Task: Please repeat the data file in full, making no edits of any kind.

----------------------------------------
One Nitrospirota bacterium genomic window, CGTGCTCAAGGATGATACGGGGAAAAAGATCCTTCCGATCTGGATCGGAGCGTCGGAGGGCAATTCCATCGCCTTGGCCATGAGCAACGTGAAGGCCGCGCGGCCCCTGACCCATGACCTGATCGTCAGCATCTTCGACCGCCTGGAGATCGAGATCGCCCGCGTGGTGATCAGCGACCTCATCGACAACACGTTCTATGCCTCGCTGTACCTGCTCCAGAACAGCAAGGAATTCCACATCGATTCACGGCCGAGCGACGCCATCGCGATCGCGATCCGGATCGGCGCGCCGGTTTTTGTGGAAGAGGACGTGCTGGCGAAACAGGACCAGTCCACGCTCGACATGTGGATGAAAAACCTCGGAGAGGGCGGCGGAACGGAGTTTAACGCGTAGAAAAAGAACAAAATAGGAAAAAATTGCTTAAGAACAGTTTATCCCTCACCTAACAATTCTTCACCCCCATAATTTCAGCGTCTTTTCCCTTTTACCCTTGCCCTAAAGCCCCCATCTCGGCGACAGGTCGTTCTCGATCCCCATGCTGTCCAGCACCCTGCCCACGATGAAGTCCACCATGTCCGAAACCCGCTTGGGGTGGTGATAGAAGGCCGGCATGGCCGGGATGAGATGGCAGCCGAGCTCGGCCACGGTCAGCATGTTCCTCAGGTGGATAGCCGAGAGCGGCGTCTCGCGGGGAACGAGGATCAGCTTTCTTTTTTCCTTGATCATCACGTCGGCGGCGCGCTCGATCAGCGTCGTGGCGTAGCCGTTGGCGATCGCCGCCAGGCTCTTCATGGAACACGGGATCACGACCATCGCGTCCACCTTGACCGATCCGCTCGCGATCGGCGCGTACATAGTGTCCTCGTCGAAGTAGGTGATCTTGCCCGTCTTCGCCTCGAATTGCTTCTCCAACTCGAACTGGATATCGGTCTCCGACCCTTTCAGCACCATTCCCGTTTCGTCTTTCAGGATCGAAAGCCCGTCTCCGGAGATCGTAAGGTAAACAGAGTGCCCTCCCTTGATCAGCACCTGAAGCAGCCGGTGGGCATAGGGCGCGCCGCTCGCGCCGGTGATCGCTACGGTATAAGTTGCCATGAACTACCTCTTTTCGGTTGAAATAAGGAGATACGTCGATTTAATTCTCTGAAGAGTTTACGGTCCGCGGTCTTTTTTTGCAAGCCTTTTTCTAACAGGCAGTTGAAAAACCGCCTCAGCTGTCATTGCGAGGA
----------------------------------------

One Nitrospirota bacterium genomic window, CGTGCTCAAGGATGATACGGGGAAAAAGATCCTTCCGATCTGGATCGGAGCGTCGGAGGGCAATTCCATCGCCTTGGCCATGAGCAACGTGAAGGCCGCGCGGCCCCTGACCCATGACCTGATCGTCAGCATCTTCGACCGCCTGGAGATCGAGATCGCCCGCGTGGTGATCAGCGACCTCATCGACAACACGTTCTATGCCTCGCTGTACCTGCTCCAGAACAGCAAGGAATTCCACATCGATTCACGGCCGAGCGACGCCATCGCGATCGCGATCCGGATCGGCGCGCCGGTTTTTGTGGAAGAGGACGTGCTGGCGAAACAGGACCAGTCCACGCTCGACATGTGGATGAAAAACCTCGGAGAGGGCGGCGGAACGGAGTTTAACGCGTAGAAAAAGAACAAAATAGGAAAAAATTGCTTAAGAACAGTTTATCCCTCACCTAACAATTCTTCACCCCCATAATTTCAGCGTCTTTTCCCTTTTACCCTTGCCCTAAAGCCCCCATCTCGGCGACAGGTCGTTCTCGATCCCCATGCTGTCCAGCACCCTGCCCACGATGAAGTCCACCATGTCCGAAACCCGCTTGGGGTGGTGATAGAAGGCCGGCATGGCCGGGATGAGATGGCAGCCGAGCTCGGCCACGGTCAGCATGTTCCTCAGGTGGATAGCCGAGAGCGGCGTCTCGCGGGGAACGAGGATCAGCTTTCTTTTTTCCTTGATCATCACGTCGGCGGCGCGCTCGATCAGCGTCGTGGCGTAGCCGTTGGCGATCGCCGCCAGGCTCTTCATGGAACACGGGATCACGACCATCGCGTCCACCTTGACCGATCCGCTCGCGATCGGCGCGTACATAGTGTCCTCGTCGAAGTAGGTGATCTTGCCCGTCTTCGCCTCGAATTGCTTCTCCAACTCGAACTGGATATCGGTCTCCGACCCTTTCAGCACCATTCCCGTTTCGTCTTTCAGGATCGAAAGCCCGTCTCCGGAGATCGTAAGGTAAACAGAGTGCCCTCCCTTGATCAGCACCTGAAGCAGCCGGTGGGCATAGGGCGCGCCGCTCGCGCCGGTGATCGCTACGGTATAAGTTGCCATGAACTACCTCTTTTCGGTTGAAATAAGGAGATACGTCGATTTAATTCTCTGAAGAGTTTACGGTCCGCGGTCTTTTTTTGCAAGCCTTTTTCTAACAGGCAGTTGAAAAACCGCCTCAGCTGTCATTGCGAGGA